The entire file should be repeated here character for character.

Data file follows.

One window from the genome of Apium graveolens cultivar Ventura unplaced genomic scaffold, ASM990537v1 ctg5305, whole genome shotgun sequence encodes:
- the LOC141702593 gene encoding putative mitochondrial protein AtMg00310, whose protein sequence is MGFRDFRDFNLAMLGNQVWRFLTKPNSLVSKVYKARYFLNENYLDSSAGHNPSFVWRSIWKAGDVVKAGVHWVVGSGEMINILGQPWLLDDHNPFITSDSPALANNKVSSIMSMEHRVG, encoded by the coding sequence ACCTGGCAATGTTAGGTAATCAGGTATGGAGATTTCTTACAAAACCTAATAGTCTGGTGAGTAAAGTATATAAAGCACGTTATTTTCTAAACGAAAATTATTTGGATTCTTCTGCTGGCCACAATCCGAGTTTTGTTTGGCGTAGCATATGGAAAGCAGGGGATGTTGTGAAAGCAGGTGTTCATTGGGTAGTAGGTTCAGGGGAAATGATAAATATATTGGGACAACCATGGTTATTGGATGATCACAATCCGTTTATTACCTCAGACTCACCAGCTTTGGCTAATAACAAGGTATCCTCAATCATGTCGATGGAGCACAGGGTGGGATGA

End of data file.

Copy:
One window from the genome of Apium graveolens cultivar Ventura unplaced genomic scaffold, ASM990537v1 ctg5305, whole genome shotgun sequence encodes:
- the LOC141702593 gene encoding putative mitochondrial protein AtMg00310, whose protein sequence is MGFRDFRDFNLAMLGNQVWRFLTKPNSLVSKVYKARYFLNENYLDSSAGHNPSFVWRSIWKAGDVVKAGVHWVVGSGEMINILGQPWLLDDHNPFITSDSPALANNKVSSIMSMEHRVG, encoded by the coding sequence ACCTGGCAATGTTAGGTAATCAGGTATGGAGATTTCTTACAAAACCTAATAGTCTGGTGAGTAAAGTATATAAAGCACGTTATTTTCTAAACGAAAATTATTTGGATTCTTCTGCTGGCCACAATCCGAGTTTTGTTTGGCGTAGCATATGGAAAGCAGGGGATGTTGTGAAAGCAGGTGTTCATTGGGTAGTAGGTTCAGGGGAAATGATAAATATATTGGGACAACCATGGTTATTGGATGATCACAATCCGTTTATTACCTCAGACTCACCAGCTTTGGCTAATAACAAGGTATCCTCAATCATGTCGATGGAGCACAGGGTGGGATGA